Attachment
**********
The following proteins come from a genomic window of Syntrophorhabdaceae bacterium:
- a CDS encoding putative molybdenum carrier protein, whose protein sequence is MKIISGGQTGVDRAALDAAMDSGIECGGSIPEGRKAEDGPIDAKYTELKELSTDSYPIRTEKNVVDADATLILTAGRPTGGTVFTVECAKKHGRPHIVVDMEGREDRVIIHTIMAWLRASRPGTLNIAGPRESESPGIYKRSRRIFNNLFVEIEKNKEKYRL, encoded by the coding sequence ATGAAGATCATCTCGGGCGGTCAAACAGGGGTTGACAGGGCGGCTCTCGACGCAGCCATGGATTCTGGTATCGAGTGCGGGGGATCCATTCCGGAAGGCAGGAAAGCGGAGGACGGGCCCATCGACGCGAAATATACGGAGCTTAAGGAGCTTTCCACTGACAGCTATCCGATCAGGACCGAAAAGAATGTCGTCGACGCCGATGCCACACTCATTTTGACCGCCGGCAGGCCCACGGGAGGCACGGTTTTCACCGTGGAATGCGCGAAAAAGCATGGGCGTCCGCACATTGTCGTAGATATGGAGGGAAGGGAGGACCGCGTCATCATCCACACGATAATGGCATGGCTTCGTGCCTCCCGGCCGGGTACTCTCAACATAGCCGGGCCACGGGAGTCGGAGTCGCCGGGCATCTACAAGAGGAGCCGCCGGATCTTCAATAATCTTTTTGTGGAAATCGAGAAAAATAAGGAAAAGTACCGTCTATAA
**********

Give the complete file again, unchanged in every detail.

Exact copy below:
The following proteins come from a genomic window of Syntrophorhabdaceae bacterium:
- a CDS encoding putative molybdenum carrier protein, whose protein sequence is MKIISGGQTGVDRAALDAAMDSGIECGGSIPEGRKAEDGPIDAKYTELKELSTDSYPIRTEKNVVDADATLILTAGRPTGGTVFTVECAKKHGRPHIVVDMEGREDRVIIHTIMAWLRASRPGTLNIAGPRESESPGIYKRSRRIFNNLFVEIEKNKEKYRL, encoded by the coding sequence ATGAAGATCATCTCGGGCGGTCAAACAGGGGTTGACAGGGCGGCTCTCGACGCAGCCATGGATTCTGGTATCGAGTGCGGGGGATCCATTCCGGAAGGCAGGAAAGCGGAGGACGGGCCCATCGACGCGAAATATACGGAGCTTAAGGAGCTTTCCACTGACAGCTATCCGATCAGGACCGAAAAGAATGTCGTCGACGCCGATGCCACACTCATTTTGACCGCCGGCAGGCCCACGGGAGGCACGGTTTTCACCGTGGAATGCGCGAAAAAGCATGGGCGTCCGCACATTGTCGTAGATATGGAGGGAAGGGAGGACCGCGTCATCATCCACACGATAATGGCATGGCTTCGTGCCTCCCGGCCGGGTACTCTCAACATAGCCGGGCCACGGGAGTCGGAGTCGCCGGGCATCTACAAGAGGAGCCGCCGGATCTTCAATAATCTTTTTGTGGAAATCGAGAAAAATAAGGAAAAGTACCGTCTATAA